Stories from Quick Reads and North America
Eric Garner was a 44-year-old African-American man who died following an attempted arrest by the NY Police Department. On July 17, 2014, when police officers attempted to arrest Garner, he had broken up a fight. Garner who suffered from asthma was wrestled to the ground. Medical examiners concluded chokehold and chest compression as the primary causes of Garner's death and Garner's heart problems, obesity and asthma as additional factors. Here is a video of the accident [Warning: Graphic Images]
A few days later (28 August) in Roissy, France, Abdelhak Goradia, a 51 year old Algerian citizen also died inside a police van. The police was carrying Goradia to the airport to be deported back to Algeria when they initially affirmed that he died of a heart attack. Justice department corrected that assessment and stated that Goradia died from choking on his own gastric fluids. His lawyer stated that Goradia called him to say that he was taken away in handcuffs and a head gear. Goradia was previously charged with theft, petty crimes and violence.
Though gays and lesbians are gradually gaining more acceptance in Puerto Rico, the same cannot be said yet of transgender people. That is why a film like Mala Mala, a documentary in which trans people speak freely about their stories, is so important. The film, directed by Dan Sickles (@dan_sickles) and Antonio Santini, is on the official selection of the 2014 Tribeca Film Festival.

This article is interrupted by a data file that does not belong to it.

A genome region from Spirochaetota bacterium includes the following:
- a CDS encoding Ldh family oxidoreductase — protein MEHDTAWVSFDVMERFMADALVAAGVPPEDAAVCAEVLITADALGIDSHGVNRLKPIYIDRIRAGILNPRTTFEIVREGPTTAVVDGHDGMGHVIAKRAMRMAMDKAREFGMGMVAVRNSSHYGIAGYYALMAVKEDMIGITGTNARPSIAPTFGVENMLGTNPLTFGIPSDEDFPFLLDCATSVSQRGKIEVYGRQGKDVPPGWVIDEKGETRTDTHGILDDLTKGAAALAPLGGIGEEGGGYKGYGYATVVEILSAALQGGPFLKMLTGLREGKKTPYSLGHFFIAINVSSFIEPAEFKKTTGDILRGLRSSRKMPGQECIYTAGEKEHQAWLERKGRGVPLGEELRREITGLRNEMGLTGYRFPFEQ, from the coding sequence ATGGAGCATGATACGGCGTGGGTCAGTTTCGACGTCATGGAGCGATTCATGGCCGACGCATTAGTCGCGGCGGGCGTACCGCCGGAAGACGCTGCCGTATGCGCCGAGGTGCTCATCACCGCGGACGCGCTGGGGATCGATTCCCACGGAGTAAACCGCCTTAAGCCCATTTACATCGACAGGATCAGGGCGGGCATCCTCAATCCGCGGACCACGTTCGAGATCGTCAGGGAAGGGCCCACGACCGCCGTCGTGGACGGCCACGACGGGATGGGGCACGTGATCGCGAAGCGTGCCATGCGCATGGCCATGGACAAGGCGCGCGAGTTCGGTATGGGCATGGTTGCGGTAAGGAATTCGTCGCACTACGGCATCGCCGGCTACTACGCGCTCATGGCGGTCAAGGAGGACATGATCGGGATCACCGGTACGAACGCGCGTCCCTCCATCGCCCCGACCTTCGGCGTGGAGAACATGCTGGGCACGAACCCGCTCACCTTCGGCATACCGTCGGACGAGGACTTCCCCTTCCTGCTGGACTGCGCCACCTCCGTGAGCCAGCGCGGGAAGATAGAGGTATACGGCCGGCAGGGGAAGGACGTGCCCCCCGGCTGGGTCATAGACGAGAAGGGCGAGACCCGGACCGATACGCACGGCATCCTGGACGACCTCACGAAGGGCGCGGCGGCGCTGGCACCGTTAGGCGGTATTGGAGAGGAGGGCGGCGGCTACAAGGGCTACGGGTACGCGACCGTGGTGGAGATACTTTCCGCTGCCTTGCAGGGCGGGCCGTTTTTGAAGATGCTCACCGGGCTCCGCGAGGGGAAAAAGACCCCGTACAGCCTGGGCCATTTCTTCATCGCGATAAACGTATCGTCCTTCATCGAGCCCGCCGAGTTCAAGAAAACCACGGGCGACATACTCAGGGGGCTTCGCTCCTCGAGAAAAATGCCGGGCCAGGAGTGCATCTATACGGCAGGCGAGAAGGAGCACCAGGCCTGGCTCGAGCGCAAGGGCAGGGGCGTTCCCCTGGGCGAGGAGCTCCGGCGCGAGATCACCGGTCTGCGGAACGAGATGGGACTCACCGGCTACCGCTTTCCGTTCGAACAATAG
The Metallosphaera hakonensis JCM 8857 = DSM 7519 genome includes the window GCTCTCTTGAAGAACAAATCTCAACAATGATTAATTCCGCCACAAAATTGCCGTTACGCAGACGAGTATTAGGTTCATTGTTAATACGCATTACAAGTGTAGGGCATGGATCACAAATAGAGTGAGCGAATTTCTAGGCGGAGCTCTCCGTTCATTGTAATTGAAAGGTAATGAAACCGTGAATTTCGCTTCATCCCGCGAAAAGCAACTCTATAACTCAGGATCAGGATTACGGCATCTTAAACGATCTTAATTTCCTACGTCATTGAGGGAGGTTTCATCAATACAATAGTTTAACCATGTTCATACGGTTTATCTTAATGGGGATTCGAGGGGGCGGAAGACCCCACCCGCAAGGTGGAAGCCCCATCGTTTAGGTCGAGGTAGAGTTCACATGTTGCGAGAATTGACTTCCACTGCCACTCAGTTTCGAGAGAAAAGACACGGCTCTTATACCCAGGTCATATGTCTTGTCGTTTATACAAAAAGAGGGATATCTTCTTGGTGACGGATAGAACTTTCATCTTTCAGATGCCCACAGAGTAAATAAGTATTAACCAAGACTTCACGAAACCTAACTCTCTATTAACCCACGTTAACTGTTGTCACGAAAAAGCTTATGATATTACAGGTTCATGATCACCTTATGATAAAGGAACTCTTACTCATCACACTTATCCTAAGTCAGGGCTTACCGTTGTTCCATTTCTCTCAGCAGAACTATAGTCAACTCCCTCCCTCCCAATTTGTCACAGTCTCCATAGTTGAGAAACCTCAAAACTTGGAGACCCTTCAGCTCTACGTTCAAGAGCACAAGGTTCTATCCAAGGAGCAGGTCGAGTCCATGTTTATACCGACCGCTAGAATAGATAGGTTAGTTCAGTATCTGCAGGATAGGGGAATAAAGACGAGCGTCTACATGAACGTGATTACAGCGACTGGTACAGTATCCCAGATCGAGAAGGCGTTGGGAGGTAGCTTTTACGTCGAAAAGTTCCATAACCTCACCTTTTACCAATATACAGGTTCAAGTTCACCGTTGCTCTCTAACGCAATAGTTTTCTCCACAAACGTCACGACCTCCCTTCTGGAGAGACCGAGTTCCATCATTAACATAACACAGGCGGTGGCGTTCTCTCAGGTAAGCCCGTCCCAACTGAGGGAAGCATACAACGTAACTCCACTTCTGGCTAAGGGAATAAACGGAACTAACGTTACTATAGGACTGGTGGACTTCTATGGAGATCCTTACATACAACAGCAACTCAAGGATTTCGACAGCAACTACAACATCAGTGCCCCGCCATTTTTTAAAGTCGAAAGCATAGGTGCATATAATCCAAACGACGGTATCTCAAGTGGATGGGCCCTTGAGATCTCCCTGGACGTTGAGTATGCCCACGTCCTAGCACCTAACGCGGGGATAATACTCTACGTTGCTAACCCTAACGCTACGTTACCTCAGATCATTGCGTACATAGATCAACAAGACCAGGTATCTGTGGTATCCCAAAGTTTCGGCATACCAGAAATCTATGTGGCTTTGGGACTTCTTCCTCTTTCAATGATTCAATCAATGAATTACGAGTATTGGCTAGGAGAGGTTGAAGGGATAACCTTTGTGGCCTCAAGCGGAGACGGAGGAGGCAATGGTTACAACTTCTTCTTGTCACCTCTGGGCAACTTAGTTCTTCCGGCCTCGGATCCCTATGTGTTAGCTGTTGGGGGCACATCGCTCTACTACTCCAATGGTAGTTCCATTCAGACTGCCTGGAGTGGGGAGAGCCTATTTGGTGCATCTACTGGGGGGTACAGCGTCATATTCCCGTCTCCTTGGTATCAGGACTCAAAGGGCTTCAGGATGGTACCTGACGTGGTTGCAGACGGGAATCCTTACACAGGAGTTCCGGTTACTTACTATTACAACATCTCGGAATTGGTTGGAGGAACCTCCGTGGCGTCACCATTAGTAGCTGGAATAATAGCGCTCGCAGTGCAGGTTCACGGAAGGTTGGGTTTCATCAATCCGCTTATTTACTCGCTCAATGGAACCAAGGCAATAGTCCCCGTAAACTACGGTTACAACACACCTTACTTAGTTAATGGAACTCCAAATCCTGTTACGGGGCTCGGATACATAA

One of the people interviewed for the film is Paxx Moll, a chef who is also a transgender female-to-male. In an article published in La Respuesta, a digital magazine about the Puerto Rican diaspora, he talks to E. J. Dávila about who he is, his experience being part of the documentary, and about the lack of social and medical spaces for trans people in Puerto Rico, particularly for transgender men.
This is the teaser trailer for Mala Mala, which will premier in Puerto Rico in the coming months:
From Tegucigalpa, capital city of Honduras, Madame Gumbeaux tells she will return to live in the United States in a few weeks, and lists what she will miss… and other things she won't:
I will miss….
1. the guy on the motorbike who rides through the ‘hood twice a day, selling his mom's fresh tortillas. What could be better than hot-off-the-grill tortillas sold by a cute guy on a bike?
3. the sound of children everywhere. Honduras is a young country. Children playing ball, walking to and from school, calling out to one another is a constant in this place.
4. the abundance of fresh fruit and vegetables on sale on street corners and parked trucks all over the city and countryside.
I WON'T miss…..
4. the loud music pouring out of every neighborhood, church, market, etc at any given hour, day or night. It may make Hondurans dance, but I get cranky when I am confronted with amplified music day and night.
5. the slooowwww service in almost every restaurant, supermarket, or store. No one, I mean no one, is in a hurry here. It's just so against my cultural upbringing.
Puerto Rico's most widely circulated newspaper, El Nuevo Día, published an editorial [es] in its Sunday edition on June 1, 2014 in which it questions the moral standard of the United States’ government to intercede in favor of political prisoners around the world while insisting on unjustly maintaining Puerto Rican political prisoner Oscar López Rivera [es] incarcerated: